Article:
Tag Archives: worry

A Little Happier: One of My Favorite Images for Letting Go of Grief

I’ve been haunted — and comforted — by this passage from Ruth Ozeki’s wonderful novel, A Tale for the Time Being.

In the novel, Nao, who’s a teenage girl in Japan, is very worried about several serious problems, and she’s reflecting on a conversation she’d had with her great-grandmother, who is a Buddhist nun:

It’s the cold fish dying in your stomach feeling. You try to forget about it, but as soon as you do, the fish starts flopping around under your heart and reminds you that something truly horrible is happening.

 

[Great-grandmother] Jiko felt like that when she learned that her only son was going to be killed in the war. I know, because I told her about the fish in my stomach, and she said she knew exactly what I was talking about, and that she had a fish, too, for many years. In fact, she said she had lots of fishes, some that were small like sardines, some that were medium-sized like carp, and other ones that were as big as a bluefin tuna, but the biggest fish of all belonged to Haruki #1, and it was more like the size of a whale. She also said that after she became a [Buddhist] nun and renounced the world, she learned how to open up her heart so that the whale could swim away.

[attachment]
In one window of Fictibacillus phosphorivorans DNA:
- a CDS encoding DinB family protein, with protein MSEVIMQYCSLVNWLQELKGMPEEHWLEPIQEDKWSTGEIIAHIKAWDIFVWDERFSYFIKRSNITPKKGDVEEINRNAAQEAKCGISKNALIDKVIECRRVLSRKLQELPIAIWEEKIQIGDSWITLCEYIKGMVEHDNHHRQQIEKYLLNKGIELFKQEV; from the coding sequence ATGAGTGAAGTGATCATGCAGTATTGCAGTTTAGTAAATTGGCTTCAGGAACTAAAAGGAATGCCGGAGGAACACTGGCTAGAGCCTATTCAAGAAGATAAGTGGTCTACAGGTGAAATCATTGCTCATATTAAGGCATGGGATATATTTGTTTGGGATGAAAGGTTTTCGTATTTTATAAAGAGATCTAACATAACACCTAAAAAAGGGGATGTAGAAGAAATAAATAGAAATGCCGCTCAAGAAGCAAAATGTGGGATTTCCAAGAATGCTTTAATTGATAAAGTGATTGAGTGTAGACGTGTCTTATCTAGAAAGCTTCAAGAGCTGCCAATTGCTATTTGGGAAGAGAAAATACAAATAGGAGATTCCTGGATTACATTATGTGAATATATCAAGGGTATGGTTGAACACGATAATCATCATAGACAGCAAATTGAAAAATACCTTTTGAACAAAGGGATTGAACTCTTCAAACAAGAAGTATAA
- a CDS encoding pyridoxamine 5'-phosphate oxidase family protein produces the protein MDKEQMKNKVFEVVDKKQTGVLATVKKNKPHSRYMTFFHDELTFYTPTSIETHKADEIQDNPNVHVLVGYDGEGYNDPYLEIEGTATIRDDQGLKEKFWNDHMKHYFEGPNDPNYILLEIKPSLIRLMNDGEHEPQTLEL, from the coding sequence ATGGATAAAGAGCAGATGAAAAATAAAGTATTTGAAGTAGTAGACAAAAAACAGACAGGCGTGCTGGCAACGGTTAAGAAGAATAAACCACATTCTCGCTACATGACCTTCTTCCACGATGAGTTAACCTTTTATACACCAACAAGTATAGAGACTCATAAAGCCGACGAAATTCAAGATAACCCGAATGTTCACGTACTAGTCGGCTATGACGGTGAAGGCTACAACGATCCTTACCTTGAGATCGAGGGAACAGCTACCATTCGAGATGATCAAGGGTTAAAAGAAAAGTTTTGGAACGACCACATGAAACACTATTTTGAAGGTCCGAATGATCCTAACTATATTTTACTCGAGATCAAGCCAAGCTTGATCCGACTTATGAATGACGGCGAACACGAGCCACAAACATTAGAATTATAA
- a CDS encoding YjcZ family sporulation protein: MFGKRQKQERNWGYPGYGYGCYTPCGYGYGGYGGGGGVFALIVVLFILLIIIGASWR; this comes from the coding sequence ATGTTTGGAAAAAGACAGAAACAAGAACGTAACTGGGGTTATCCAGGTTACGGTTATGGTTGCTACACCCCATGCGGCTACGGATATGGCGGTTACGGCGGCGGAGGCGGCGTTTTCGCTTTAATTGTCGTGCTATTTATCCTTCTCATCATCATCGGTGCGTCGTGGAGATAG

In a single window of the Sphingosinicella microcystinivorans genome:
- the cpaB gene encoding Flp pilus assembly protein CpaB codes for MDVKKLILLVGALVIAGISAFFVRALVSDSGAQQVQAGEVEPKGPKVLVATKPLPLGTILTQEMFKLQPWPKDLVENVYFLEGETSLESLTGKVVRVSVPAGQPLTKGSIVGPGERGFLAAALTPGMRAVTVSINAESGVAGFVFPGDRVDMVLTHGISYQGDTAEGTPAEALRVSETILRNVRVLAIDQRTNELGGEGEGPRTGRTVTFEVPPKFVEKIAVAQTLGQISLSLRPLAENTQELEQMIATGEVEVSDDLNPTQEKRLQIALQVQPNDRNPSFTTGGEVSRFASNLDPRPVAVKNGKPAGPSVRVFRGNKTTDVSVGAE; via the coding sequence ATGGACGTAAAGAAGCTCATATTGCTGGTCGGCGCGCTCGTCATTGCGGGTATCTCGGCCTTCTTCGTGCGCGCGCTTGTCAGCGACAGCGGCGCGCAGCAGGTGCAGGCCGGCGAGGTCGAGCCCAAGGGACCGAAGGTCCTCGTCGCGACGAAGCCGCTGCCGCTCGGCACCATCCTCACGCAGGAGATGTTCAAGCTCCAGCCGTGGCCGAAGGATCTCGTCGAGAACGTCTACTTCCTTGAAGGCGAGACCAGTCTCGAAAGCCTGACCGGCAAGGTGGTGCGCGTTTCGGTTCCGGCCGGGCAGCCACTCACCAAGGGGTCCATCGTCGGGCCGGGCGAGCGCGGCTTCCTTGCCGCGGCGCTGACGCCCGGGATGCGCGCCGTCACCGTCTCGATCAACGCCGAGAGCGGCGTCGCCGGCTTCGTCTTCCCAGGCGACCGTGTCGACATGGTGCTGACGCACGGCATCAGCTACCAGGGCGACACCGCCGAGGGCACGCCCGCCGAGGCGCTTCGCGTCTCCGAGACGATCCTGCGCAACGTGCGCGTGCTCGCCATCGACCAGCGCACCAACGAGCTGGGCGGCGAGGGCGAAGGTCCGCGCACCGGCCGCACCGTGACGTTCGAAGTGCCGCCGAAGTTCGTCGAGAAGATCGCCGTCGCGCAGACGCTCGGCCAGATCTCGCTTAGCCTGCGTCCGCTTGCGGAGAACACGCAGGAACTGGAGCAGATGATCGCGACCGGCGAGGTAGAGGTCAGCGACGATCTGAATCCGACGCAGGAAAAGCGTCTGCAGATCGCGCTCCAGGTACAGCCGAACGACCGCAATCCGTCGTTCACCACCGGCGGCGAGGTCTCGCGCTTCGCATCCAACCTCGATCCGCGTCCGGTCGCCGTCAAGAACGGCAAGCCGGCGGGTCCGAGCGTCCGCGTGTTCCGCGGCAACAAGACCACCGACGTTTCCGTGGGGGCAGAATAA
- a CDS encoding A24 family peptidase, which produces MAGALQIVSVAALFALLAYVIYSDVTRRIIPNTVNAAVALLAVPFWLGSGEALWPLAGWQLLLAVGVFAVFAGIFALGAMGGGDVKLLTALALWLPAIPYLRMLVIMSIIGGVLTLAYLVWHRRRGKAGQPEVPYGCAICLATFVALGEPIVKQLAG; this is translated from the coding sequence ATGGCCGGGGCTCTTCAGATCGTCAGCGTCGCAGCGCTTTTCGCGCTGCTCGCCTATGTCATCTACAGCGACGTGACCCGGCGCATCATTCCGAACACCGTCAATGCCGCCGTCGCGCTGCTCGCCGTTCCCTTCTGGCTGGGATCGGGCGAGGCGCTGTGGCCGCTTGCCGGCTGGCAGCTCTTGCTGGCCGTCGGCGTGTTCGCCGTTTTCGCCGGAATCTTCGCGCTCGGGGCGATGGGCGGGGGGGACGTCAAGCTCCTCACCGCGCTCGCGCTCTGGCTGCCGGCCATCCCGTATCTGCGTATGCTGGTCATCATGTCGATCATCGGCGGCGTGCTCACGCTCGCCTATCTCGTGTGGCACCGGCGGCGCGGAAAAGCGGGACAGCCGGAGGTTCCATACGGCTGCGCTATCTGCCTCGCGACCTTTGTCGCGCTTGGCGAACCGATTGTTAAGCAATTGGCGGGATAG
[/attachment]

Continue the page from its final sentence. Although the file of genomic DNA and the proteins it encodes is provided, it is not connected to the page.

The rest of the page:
I love this line…she learned how to open up her heart so that the whale could swim away.

Not to overcome grief, or forget grief, or leave grief behind, but to release it into the great depths.

Listen to this mini-podcast episode by clicking PLAY below.

Check out Yogi Tea. When it comes to enjoying life, little moments — like drinking a delicious cup of tea — can make a big difference.

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Are You a Worrier? Three Tips to Worry Less.

I worry to some extent, of course, but I don’t think I worry as much as a lot of people.

Many people worry about how much they worry!

Today, the New York Times had an interesting article by Roni Caryn Rabin, “Worried? You’re Not Alone.

In it, Rabin points out several intriguing findings in a Liberty Mutual Insurance research paper, the “Worry Less Report.”

Apparently Millennials worry about money. Single people worry about housing (and money). People worry less as they grow older.

Some people — for instance, like my sister Elizabeth — feel that if they do worry about something, they’ll somehow prevent a bad thing from happening. Rabin points out, very sensibly, “Researchers say this notion is reinforced by the fact that we tend to worry about rare event, like plane crashes, and are reassured when they don’t happen, but we worry less about common events, like car accidents.”

Rabin also distinguishes between “productive worry,” which helps us solve a problem, and worry where you’re just, well, stewing in worry.

According to the report, here are some ways to tackle worrying:

1. Break your worry into separate pieces, and tackle them one by one.

Identify the problem (my Eighth Personal Commandment), clarify your goals, try to think of solutions. “Grab a pen and paper and brainstorm…studies have show this approach can help ease depression and anxiety.”

2. Schedule time to worry.